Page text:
6th of July 2019
Blink of an Eye | Single/Multi | Author: Robert "underTaker" Wypiór | Download
Description: UnderTaker is back, picking up where he left off with Border Town six years ago. Duke finds himself rummaging through a facility that houses a teleporter with its destinations spread across a city. Blink of an Eye also wraps up the series underTaker started with Forever and One More Day all the way back in 2012.
Into It: The first segment of the map - consisting roughly of a hi-tech area replete with narrow, dark corridors and a
brewery - is a slog to play through. The hi-tech part is really dark; I had to adjust my in-game brightness settings to see more
than just jack shit. To add insult to injury, there are quite a few bits with various hurtfloor tiles, which makes the segment all the more irritating.
The going gets better as you reach the brewery, an area that is brighter and more open. Still, I wasn't quite sure what I was doing there: the
"logic" of the map opens up bit by bit (and turns out to be a button hunt).
The map then starts to expand into a larger city segment with plenty of both indoor and outdoor areas. Darkness continues being a nagging issue and the "F11" solution to it yields washed-out colors as a tradeoff. In general, the expansive nature of the map is one of those double-edged swords. On the one hand you're having fun discovering new areas: this is one of those maps where you don't really know where you're supposed to be going, but the map always seems to take you at least somewhere (often back to an earlier section; the map is very interconnected). But the obvious downside is that you're always more than just a bit confused, especially since there's no clear "center". Often this leads to some weird situations, like once I was looking for a door to unlock with a red key I had just obtained, but when I found the door it just took me back to a section I had already gone through. The issue is exacerbated by the sheer abundance of buttons and the fact that it's often unclear what they do; quite frankly, it should always be obvious what a given button does.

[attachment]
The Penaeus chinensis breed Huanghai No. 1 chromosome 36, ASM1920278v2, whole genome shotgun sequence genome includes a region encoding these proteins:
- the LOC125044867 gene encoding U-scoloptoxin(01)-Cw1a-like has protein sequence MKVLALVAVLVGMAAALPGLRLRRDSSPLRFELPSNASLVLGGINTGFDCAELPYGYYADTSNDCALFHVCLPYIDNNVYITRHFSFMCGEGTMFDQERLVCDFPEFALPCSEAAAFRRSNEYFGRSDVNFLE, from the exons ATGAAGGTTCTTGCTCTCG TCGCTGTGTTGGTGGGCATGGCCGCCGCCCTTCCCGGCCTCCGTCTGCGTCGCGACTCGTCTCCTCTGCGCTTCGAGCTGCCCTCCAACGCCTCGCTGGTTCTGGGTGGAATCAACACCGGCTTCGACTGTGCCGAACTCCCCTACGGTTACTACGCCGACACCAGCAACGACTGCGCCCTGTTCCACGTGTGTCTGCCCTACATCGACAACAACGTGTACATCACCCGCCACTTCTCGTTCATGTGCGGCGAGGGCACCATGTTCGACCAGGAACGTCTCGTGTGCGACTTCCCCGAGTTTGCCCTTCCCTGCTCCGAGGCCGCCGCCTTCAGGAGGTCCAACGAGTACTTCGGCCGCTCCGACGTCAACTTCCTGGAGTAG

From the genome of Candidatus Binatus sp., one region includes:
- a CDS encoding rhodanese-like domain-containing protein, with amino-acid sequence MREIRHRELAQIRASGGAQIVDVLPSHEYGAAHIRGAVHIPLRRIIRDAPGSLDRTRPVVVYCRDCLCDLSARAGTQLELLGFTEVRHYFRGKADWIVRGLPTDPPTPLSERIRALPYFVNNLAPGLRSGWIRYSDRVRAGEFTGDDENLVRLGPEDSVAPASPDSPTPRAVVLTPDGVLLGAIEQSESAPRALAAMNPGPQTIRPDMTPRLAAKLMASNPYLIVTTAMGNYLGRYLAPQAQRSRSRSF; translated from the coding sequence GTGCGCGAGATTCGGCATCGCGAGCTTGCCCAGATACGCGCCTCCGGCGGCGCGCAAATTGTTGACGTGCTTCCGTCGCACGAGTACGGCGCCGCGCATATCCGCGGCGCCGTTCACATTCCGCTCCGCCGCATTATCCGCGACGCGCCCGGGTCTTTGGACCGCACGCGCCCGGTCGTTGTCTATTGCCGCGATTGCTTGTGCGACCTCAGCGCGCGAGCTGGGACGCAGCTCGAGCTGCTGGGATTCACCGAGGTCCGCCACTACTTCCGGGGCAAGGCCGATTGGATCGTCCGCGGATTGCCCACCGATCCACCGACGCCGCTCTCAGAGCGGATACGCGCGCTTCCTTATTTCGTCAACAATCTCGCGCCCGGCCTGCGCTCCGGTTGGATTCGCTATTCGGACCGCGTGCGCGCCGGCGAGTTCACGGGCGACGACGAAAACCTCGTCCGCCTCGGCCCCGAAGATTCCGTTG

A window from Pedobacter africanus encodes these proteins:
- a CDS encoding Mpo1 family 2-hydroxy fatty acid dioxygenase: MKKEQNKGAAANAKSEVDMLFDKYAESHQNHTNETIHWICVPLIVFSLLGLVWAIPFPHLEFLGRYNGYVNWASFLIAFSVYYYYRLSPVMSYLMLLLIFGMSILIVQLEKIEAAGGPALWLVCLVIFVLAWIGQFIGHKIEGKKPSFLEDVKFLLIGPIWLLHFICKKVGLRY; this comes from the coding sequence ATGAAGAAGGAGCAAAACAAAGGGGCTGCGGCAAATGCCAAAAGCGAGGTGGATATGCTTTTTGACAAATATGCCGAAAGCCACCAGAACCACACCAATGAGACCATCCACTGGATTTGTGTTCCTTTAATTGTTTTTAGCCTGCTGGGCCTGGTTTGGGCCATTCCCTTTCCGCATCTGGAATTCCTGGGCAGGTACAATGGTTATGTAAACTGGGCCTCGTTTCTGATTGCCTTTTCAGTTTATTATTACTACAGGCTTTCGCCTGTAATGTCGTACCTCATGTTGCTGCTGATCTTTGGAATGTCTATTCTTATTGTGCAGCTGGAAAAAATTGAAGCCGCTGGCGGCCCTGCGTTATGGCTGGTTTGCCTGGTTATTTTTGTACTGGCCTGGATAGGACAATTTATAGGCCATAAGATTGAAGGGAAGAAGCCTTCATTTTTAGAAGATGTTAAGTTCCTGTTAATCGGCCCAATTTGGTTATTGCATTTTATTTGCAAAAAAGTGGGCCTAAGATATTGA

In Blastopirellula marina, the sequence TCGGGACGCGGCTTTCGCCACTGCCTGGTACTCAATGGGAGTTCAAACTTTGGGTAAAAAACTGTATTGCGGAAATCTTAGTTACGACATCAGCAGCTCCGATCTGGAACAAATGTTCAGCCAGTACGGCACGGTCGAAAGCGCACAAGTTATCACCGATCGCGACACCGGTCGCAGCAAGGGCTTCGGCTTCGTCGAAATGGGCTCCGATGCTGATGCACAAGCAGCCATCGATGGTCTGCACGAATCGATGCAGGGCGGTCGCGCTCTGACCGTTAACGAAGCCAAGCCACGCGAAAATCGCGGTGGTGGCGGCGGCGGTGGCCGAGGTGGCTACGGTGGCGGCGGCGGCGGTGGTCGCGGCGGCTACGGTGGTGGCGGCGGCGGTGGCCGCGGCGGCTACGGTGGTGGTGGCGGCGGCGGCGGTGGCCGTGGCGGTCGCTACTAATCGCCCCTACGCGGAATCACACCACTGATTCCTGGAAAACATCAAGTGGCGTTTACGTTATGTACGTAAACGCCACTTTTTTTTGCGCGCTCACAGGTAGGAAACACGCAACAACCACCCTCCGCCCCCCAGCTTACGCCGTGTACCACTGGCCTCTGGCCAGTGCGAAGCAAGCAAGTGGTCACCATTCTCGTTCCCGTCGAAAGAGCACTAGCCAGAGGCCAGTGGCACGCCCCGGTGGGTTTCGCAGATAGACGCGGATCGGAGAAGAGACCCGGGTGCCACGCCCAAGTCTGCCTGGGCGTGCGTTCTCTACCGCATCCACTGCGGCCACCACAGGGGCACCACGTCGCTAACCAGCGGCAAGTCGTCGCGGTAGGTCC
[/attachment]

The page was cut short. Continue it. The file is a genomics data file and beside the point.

As for combat, health and ammo become quite abundant after a while. The monster count is quite heavy at nearly 1000 (!), but the ending had probably several hundred eggs. Still, aliens are a constant presence throughout the map, but never to the degree that combat would have started to wear me down. Low visibility (the unrealistic "shroud" that engulfs distant geometry in old shooters) did occasionally lead to getting shot from a mile away by monsters apparently unaffected by said visibility, but combat was mostly a strong aspect of the map with plenty of gear to kill your enemies with.
Conclusion: The map has a rough start with way too many annoyances. Some of these, namely the nagging darkness and the occasionally perplexing button hunting, persist all the way through. The map's expansive nature is for those who love exploration, and at its best the map has an enjoyable flow to it, but that might depend on how often you get stuck. The map is often hard to like, but I can't dispute its merits, and at 70 minutes in length it sure has commendable size.